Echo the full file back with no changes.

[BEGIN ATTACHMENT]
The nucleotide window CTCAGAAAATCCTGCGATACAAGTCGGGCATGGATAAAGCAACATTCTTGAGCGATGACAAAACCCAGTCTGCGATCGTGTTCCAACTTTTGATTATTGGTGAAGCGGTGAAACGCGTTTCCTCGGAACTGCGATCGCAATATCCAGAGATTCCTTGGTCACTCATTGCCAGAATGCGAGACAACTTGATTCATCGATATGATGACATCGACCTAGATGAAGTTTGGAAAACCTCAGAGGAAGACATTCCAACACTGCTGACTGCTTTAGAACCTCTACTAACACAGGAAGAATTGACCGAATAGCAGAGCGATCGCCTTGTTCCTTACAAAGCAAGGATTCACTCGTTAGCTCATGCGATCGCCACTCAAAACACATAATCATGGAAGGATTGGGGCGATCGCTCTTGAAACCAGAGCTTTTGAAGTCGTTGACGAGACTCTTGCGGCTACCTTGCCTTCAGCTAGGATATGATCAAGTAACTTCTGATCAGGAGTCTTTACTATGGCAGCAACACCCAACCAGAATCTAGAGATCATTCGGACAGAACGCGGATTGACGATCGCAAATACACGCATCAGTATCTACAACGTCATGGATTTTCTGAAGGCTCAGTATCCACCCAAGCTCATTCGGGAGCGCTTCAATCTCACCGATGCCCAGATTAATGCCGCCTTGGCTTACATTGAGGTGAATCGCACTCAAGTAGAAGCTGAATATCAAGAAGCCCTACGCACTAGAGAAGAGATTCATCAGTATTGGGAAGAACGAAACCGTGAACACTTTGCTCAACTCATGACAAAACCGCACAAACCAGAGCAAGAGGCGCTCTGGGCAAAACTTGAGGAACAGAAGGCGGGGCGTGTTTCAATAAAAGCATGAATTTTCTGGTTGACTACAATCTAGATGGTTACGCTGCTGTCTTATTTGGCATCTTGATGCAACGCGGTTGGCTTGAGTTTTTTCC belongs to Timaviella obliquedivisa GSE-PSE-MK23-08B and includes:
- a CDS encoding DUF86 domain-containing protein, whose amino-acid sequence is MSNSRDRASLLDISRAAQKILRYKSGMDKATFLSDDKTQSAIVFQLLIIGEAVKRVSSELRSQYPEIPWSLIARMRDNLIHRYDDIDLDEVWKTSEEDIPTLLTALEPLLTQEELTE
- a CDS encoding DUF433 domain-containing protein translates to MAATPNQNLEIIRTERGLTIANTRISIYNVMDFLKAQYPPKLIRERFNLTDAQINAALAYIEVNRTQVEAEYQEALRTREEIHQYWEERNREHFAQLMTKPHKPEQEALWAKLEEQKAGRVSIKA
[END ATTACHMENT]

The nucleotide window CTCAGAAAATCCTGCGATACAAGTCGGGCATGGATAAAGCAACATTCTTGAGCGATGACAAAACCCAGTCTGCGATCGTGTTCCAACTTTTGATTATTGGTGAAGCGGTGAAACGCGTTTCCTCGGAACTGCGATCGCAATATCCAGAGATTCCTTGGTCACTCATTGCCAGAATGCGAGACAACTTGATTCATCGATATGATGACATCGACCTAGATGAAGTTTGGAAAACCTCAGAGGAAGACATTCCAACACTGCTGACTGCTTTAGAACCTCTACTAACACAGGAAGAATTGACCGAATAGCAGAGCGATCGCCTTGTTCCTTACAAAGCAAGGATTCACTCGTTAGCTCATGCGATCGCCACTCAAAACACATAATCATGGAAGGATTGGGGCGATCGCTCTTGAAACCAGAGCTTTTGAAGTCGTTGACGAGACTCTTGCGGCTACCTTGCCTTCAGCTAGGATATGATCAAGTAACTTCTGATCAGGAGTCTTTACTATGGCAGCAACACCCAACCAGAATCTAGAGATCATTCGGACAGAACGCGGATTGACGATCGCAAATACACGCATCAGTATCTACAACGTCATGGATTTTCTGAAGGCTCAGTATCCACCCAAGCTCATTCGGGAGCGCTTCAATCTCACCGATGCCCAGATTAATGCCGCCTTGGCTTACATTGAGGTGAATCGCACTCAAGTAGAAGCTGAATATCAAGAAGCCCTACGCACTAGAGAAGAGATTCATCAGTATTGGGAAGAACGAAACCGTGAACACTTTGCTCAACTCATGACAAAACCGCACAAACCAGAGCAAGAGGCGCTCTGGGCAAAACTTGAGGAACAGAAGGCGGGGCGTGTTTCAATAAAAGCATGAATTTTCTGGTTGACTACAATCTAGATGGTTACGCTGCTGTCTTATTTGGCATCTTGATGCAACGCGGTTGGCTTGAGTTTTTTCC belongs to Timaviella obliquedivisa GSE-PSE-MK23-08B and includes:
- a CDS encoding DUF86 domain-containing protein, whose amino-acid sequence is MSNSRDRASLLDISRAAQKILRYKSGMDKATFLSDDKTQSAIVFQLLIIGEAVKRVSSELRSQYPEIPWSLIARMRDNLIHRYDDIDLDEVWKTSEEDIPTLLTALEPLLTQEELTE
- a CDS encoding DUF433 domain-containing protein translates to MAATPNQNLEIIRTERGLTIANTRISIYNVMDFLKAQYPPKLIRERFNLTDAQINAALAYIEVNRTQVEAEYQEALRTREEIHQYWEERNREHFAQLMTKPHKPEQEALWAKLEEQKAGRVSIKA